${\displaystyle \mathrm {P} ,\ \mathrm {P} \rightarrow \mathrm {Q} \,\!}$      ${\displaystyle \mathrm {Q} \,\!}$

An argument is valid if and only if every interpretation that satisfies all the premises also satisfies the conclusion. A conclusion of a valid argument is a logical consequence of its premises. We can express the validity (or invalidity) of the argument with ${\displaystyle \Gamma \,\!}$ as its set of premises and ${\displaystyle \psi \,\!}$ as its conclusion using the following notation.

(1)    ${\displaystyle \Gamma \vDash \psi \,\!}$
(2)    ${\displaystyle \Gamma \ \not \vDash \ \psi \,\!}$

For example, we have

${\displaystyle \{\mathrm {P} ,\ \mathrm {P} \rightarrow \mathrm {Q} \}\ \vDash \ \mathrm {Q} \,\!}$

Validity for arguments, or logical consequence, is the central notion driving the intuitions on which we build a logic. We want to know whether our arguments are good arguments, that is, whether they represent good reasoning. We want to know whether the premises of an argument constitute good reason to believe the conclusion. Validity is one essential feature of a good argument. It is not the only essential feature. A valid argument with at least one false premise is useless. Validity is the truth-preserving feature. It does not tell us that the conclusion is true, only that the logical features of the argument are such that, if the premises are true, then the conclusion is. A valid argument with true premises is sound.

There are other less formal features that a good argument needs. Just because the premises are true does not mean that they are believed, that we have any reason to believe them, or that we could collect evidence for them. It should also be noted that validity only applies to certain types of arguments, particularly deductive arguments. Deductive arguments are intended to be valid. The archetypical example for a deductive argument is a mathematical proof. Inductive arguments, of which scientific arguments provide the archetypical example, are not intended to be valid. The truth of the premises are not intended to guarantee that the conclusion is true. Rather, the truth of the premises are intended to make the truth of the conclusion highly probably or likely. In science, we do not intend to offer mathematical proofs. Rather, we gather evidence.

## Formulae and arguments

For every valid formula, there is a corresponding valid argument having the valid formula as its conclusion and the empty set as its set of premises. Thus

${\displaystyle \vDash \psi \,\!}$

if and only if

${\displaystyle \varnothing \vDash \psi \,\!}$

For every valid argument with finitely many premises, there is a corresponding valid formula. Consider a valid argument with ${\displaystyle \psi \,\!}$ as the conclusion and having as its premises ${\displaystyle \varphi _{1},\varphi _{2},...,\varphi _{n}\,\!}$. Then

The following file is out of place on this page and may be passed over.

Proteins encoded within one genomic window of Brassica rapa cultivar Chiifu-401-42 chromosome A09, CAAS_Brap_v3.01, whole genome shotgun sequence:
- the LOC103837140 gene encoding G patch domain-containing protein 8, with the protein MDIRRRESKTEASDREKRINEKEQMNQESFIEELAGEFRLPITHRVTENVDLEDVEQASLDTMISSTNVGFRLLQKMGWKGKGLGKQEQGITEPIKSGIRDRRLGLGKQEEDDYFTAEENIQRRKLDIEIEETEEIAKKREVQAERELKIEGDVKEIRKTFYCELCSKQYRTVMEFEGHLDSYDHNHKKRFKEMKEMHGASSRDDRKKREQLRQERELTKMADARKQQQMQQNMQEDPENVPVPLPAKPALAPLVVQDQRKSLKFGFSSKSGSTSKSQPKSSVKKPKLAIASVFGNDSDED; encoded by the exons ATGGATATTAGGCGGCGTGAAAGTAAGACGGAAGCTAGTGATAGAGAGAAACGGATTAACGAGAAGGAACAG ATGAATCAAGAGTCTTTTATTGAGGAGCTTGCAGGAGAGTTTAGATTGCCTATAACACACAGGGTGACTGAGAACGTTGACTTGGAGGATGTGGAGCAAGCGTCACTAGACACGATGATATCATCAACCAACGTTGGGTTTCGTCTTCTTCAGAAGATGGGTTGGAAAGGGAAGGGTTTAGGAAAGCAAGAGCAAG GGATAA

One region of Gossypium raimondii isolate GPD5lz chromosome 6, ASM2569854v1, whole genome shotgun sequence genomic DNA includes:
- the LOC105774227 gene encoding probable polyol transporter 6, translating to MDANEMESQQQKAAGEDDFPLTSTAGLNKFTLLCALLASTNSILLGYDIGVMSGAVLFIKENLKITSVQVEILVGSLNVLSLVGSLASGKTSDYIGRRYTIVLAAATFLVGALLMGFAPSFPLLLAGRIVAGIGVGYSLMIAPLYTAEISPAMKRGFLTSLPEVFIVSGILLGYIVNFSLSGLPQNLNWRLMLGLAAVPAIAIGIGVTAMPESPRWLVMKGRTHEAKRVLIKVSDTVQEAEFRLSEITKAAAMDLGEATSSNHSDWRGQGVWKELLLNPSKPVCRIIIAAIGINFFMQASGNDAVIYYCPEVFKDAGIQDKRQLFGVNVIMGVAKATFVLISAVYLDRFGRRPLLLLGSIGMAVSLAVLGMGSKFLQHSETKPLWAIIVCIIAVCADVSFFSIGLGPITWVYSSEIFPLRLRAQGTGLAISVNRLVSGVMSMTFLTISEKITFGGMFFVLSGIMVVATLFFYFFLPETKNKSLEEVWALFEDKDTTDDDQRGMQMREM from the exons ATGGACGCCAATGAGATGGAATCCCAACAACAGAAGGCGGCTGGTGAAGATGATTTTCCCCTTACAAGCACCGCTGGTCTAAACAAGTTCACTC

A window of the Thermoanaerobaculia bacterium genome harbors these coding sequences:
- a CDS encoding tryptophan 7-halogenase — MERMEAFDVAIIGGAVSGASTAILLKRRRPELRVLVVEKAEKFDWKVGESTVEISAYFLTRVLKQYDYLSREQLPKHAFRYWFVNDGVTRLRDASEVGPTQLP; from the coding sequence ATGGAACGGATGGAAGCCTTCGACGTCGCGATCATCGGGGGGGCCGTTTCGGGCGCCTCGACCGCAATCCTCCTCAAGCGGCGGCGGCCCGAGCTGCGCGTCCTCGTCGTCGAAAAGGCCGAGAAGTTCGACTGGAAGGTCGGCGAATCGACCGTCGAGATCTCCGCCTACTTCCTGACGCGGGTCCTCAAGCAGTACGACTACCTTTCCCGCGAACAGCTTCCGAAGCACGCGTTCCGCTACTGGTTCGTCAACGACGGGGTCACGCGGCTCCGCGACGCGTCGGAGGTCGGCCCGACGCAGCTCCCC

${\displaystyle \varphi _{1},\ \varphi _{2},\ ...,\ \varphi _{n}\vDash \psi \,\!}$

There is then the corresponding valid formula

${\displaystyle \varphi _{1}\land \varphi _{2}\land ...\land \varphi _{n}\rightarrow \psi \,\!}$

There corresponds to the valid argument

${\displaystyle \mathrm {P} ,\ \mathrm {P} \rightarrow \mathrm {Q} \,\!}$      ${\displaystyle \mathrm {Q} \,\!}$

the following valid formula:

${\displaystyle \mathrm {P} \land (\mathrm {P} \rightarrow \mathrm {Q} )\rightarrow \mathrm {Q} \,\!}$

## Implication

You may see some text reading our arrow ${\displaystyle \rightarrow \,\!}$ as 'implies' and using 'implications' as an alternative for 'conditional'. This is generally decried as a use-mention error. In ordinary English, the following are considered grammatically correct:

(3)    'That there is smoke implies that there is fire'.
(4)    'There is smoke' implies 'there is fire'.

In (3), we have one fact or proposition or whatever (the current favorite among philosophers appears to be proposition) implying another of the same species. In (4), we have one sentence implying another.

But the following is considered incorrect:

There is smoke implies there is fire.

Here, in contrast to (3), there are no quotation marks. Nothing is the subject doing the implying and nothing is the object implied. Rather, we are composing a larger sentence out of smaller ones as if 'implies' were a grammatical conjunction such as 'only if'.

Thus logicians tend to avoid using 'implication' to mean conditional. Rather, they use 'implies' to mean has as a logical consequence and 'implication' to mean valid argument. In doing this, they are following the model of (4) rather than (3). In particular, they read (1) and (2) as '${\displaystyle \Gamma \,\!}$ implies (or does not imply) ${\displaystyle \psi \,\!}$.